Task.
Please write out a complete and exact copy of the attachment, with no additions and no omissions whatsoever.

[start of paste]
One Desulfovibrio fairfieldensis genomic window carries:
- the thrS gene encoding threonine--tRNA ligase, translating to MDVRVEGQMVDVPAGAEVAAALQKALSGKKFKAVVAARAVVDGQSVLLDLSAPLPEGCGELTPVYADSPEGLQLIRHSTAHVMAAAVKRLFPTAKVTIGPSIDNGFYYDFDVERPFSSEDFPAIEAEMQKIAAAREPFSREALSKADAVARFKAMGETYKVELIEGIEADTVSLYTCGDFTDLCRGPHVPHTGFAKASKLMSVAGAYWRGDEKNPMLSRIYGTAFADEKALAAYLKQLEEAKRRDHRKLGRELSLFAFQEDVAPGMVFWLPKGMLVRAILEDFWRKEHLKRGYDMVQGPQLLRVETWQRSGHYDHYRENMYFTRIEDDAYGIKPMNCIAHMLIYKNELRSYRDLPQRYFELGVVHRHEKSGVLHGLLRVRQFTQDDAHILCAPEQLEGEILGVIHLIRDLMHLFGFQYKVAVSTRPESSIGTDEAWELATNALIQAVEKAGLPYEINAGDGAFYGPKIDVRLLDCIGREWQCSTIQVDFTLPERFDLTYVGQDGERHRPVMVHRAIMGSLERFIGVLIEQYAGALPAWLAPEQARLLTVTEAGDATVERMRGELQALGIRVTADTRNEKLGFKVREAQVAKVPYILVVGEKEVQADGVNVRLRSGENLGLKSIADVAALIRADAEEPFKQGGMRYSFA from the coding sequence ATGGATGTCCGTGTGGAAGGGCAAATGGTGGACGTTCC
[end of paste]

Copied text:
One Desulfovibrio fairfieldensis genomic window carries:
- the thrS gene encoding threonine--tRNA ligase, translating to MDVRVEGQMVDVPAGAEVAAALQKALSGKKFKAVVAARAVVDGQSVLLDLSAPLPEGCGELTPVYADSPEGLQLIRHSTAHVMAAAVKRLFPTAKVTIGPSIDNGFYYDFDVERPFSSEDFPAIEAEMQKIAAAREPFSREALSKADAVARFKAMGETYKVELIEGIEADTVSLYTCGDFTDLCRGPHVPHTGFAKASKLMSVAGAYWRGDEKNPMLSRIYGTAFADEKALAAYLKQLEEAKRRDHRKLGRELSLFAFQEDVAPGMVFWLPKGMLVRAILEDFWRKEHLKRGYDMVQGPQLLRVETWQRSGHYDHYRENMYFTRIEDDAYGIKPMNCIAHMLIYKNELRSYRDLPQRYFELGVVHRHEKSGVLHGLLRVRQFTQDDAHILCAPEQLEGEILGVIHLIRDLMHLFGFQYKVAVSTRPESSIGTDEAWELATNALIQAVEKAGLPYEINAGDGAFYGPKIDVRLLDCIGREWQCSTIQVDFTLPERFDLTYVGQDGERHRPVMVHRAIMGSLERFIGVLIEQYAGALPAWLAPEQARLLTVTEAGDATVERMRGELQALGIRVTADTRNEKLGFKVREAQVAKVPYILVVGEKEVQADGVNVRLRSGENLGLKSIADVAALIRADAEEPFKQGGMRYSFA from the coding sequence ATGGATGTCCGTGTGGAAGGGCAAATGGTGGACGTTCC